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Scriptures:Read Deuteronomy 21 & 22
Key Verse:“If a man has committed a sin… and you hang him on a tree, … he who is hanged is accursed of God.”(Deuteronomy 21:22-23)

        In these chapters, we are reminded that the civil and criminal laws of Israel, no matter how trivial they seem, are still the commands of God and therefore must be respected. Many laws have to do with being compassionate and humane to God’s creatures (22:6-7); having love and concern for the welfare of one’s neighbor, including respect for his property (22:1-4); and using caution to ensure the safety of children and others, such as making a small wall around the flat-roofed homes that none might fall off while upon it, bringing guilt upon the home-owner. The roofs were always in use (as they are still today in the Middle East) for entertaining guests, drying clothes, growing herbs and vegetables, etc. Just as God is concerned for the well being of others, so must we.

        The principle behind the laws was to ensure the stability, orderliness, and purity of Israel as the chosen and holy nation of the Lord. Their separation and submission to God was even reflected in their dress, such as the tassels around their outer garments (22:12) and the important distinction between the appearance of men and women (22:5). Then there was the command to keep certain things separated (e.g., an ox was not to be harnessed with an unclean donkey, 22:10); this possibly symbolized the separation Israel was to have with anything unclean.

        The sixth commandment teaches the sanctity of life; “You shall not murder” (Ex.20:13). Here Moses gave Israel the regulations concerning an unknown murderer. To show the seriousness and sinfulness of such an offense, a ceremonial execution was performed upon a substitionary heifer. The washing of hands over the slain heifer signified that the inhabitants of the town were innocent. This ritual would then result in keeping the peace, for it would prevent the blood-avenger from seeking vengeance upon the town’s people. This ritual prefigured the vicarious execution of Jesus for the blood-guiltiness and defilement of His people.

        Moses continued his discourse to stress the necessity of purity and the sanctity of marital relationships. If an Israelite man desired a captive woman (from outside of Canaan) for wife, she was to undergo a thirty-day period of ceremonial purification before the marriage (21:12; cf. Lev.14:8). This signified the removal of her captive status and her receiving the rights of an Israelite. She was to be treated honorable and, if not desired, she was to be set free.

        Both men and women of Israel were to be chaste and pure. The seventh commandment, forbidding adultery, was to be upheld. There were strict laws and severe penalties for any breach of chastity, for the distinctive and holy people of God were to have higher morals than the surrounding nations. Moses reviewed some of these regulations so Israel would remember them when they began their new life in Canaan.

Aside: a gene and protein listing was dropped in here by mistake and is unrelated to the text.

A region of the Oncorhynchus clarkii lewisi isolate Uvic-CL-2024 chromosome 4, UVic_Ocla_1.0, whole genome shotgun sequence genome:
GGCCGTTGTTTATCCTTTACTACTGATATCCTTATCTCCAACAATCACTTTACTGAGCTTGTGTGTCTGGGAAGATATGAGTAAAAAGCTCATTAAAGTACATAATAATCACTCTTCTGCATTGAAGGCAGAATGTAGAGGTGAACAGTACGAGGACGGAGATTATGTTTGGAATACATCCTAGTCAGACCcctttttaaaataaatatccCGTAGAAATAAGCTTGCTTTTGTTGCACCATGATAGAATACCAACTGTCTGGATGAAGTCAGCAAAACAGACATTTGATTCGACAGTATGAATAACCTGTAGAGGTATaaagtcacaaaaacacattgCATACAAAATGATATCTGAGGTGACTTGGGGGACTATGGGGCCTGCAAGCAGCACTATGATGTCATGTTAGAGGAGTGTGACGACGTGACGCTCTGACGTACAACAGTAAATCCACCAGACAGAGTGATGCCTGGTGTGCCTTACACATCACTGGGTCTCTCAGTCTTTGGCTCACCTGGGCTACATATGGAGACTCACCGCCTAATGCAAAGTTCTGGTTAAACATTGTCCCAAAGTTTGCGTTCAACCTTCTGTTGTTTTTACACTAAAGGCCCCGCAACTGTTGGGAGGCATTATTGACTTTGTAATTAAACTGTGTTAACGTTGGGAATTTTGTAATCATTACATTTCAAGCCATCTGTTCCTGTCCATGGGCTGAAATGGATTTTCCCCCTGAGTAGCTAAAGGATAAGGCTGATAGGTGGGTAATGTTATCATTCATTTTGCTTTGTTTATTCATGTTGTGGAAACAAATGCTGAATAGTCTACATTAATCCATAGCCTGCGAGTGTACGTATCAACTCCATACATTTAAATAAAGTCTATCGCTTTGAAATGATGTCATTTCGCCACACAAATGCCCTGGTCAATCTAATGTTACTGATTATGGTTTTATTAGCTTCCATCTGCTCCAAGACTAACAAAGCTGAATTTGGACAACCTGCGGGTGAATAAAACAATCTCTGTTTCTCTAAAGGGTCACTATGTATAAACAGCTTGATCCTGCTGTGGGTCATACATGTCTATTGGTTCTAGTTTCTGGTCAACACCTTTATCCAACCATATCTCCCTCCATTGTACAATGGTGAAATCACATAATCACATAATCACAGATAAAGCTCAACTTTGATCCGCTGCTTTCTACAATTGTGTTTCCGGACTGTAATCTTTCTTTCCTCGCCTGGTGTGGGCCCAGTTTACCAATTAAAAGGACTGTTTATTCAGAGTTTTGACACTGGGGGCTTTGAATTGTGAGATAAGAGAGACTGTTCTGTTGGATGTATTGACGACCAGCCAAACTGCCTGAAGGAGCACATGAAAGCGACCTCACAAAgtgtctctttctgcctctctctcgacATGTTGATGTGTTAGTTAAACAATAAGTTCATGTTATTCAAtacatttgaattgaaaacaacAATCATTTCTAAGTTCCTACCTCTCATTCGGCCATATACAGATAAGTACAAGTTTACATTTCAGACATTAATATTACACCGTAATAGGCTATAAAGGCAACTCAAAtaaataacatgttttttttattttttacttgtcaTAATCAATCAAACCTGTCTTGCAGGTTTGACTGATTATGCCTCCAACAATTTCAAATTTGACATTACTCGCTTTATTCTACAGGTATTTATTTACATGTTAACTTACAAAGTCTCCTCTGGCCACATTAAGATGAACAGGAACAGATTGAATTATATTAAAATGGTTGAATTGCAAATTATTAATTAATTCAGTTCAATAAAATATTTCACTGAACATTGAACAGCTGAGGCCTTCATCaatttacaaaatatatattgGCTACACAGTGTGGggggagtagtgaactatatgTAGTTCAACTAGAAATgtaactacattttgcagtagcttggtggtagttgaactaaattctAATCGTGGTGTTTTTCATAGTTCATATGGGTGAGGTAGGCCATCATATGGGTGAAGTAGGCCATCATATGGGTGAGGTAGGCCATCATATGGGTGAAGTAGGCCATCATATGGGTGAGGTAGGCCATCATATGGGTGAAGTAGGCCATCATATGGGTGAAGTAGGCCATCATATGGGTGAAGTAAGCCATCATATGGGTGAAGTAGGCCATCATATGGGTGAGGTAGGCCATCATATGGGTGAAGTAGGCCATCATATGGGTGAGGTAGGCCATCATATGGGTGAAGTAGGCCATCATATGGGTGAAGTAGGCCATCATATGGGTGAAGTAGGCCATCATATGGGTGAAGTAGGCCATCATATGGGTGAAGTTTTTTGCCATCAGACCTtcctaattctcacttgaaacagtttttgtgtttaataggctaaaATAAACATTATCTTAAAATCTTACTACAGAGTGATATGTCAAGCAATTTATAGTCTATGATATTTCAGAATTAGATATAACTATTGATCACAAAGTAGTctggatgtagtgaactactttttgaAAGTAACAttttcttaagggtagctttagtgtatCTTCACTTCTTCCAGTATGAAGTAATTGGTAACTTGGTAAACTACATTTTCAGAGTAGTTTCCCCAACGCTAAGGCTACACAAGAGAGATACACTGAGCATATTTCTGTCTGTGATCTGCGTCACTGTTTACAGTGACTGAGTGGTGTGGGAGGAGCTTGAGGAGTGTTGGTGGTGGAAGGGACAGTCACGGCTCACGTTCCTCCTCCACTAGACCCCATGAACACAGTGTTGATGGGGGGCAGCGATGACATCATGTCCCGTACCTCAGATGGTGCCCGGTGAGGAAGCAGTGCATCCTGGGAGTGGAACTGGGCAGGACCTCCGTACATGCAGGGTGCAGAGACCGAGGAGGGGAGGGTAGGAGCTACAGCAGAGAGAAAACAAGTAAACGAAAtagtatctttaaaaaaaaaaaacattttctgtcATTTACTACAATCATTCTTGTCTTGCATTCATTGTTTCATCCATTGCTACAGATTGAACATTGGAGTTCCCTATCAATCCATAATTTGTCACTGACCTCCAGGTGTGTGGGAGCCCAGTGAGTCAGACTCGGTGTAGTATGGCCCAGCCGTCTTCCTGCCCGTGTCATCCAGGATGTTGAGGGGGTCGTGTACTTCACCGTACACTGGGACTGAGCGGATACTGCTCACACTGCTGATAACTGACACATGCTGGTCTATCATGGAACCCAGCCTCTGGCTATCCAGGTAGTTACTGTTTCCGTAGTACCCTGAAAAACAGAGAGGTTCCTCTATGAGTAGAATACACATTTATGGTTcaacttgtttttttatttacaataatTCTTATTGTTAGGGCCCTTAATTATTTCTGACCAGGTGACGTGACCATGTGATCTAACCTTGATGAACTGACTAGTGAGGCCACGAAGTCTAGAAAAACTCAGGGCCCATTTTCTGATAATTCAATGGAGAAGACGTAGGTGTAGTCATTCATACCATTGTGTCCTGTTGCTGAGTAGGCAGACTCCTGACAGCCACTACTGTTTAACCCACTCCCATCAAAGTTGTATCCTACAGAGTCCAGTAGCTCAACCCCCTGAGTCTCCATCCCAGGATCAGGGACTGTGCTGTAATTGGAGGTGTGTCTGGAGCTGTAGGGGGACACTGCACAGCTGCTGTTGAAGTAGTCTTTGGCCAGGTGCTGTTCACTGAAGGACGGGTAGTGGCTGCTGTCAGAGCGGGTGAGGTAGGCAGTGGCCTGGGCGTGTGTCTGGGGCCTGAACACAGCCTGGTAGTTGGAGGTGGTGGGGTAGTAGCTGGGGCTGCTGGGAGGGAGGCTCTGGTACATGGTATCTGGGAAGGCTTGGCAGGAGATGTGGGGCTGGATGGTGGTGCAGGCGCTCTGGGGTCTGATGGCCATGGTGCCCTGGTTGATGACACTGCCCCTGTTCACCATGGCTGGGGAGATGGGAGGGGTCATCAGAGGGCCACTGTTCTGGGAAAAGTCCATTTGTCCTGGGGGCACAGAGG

Moses also dealt with family relationships, such as the law concerning the right of the first-born son to receive the double portion of the inheritance, regardless of the father’s preference. Polygamy was tolerated (like divorce, this was allowed because of the hardness of men’s hearts); therefore, a situation such as Moses described was probably common. In this matter, god’s supreme authority upheld the son’s rights and limited the father’s authority, that none would suffer and be deprived of their God-given position and dignity. However, God ordained parental authority as representative of His own. The fifth commandment (Ex.20:12) was to be obeyed and taken just as seriously as all the others. To dishonor and curse one’s parents was equal to blasphemy. Parental authority was the foundation of a solid society. A disobedient, rebellious, and incorrigible son brought great shame and dishonor to his family and even to the whole covenant family of God. For persistent rebellion and wicked defiance there was no other choice but to stone him: “so you shall put away the evil person from among you” (21:21).

        Moses described a very serious penalty for sin against God – to be sentenced to death and hung upon a tree as a form of public disgrace and shame, serving as an example for others of the wages of sin. This method signified that the accused was accursed of God and was suffering divine judgment and rejection. Moses spoke these words with the foreknowledge of God, for this prophetically pictured the type of death the Messiah was to endure willingly in bearing our sins and becoming a curse for us (see Gal.3:13; see also John 19:28-40).


        O God, You have revealed Yourself in the Bible and we know You are an intensely Holy God. Your word tells us that you hate sin. Your word also tells us that Your only begotten Son was hung on a tree suffering terrible shame, taking upon Himself the wages of sin which is death. Help us to live accordingly. Amen!

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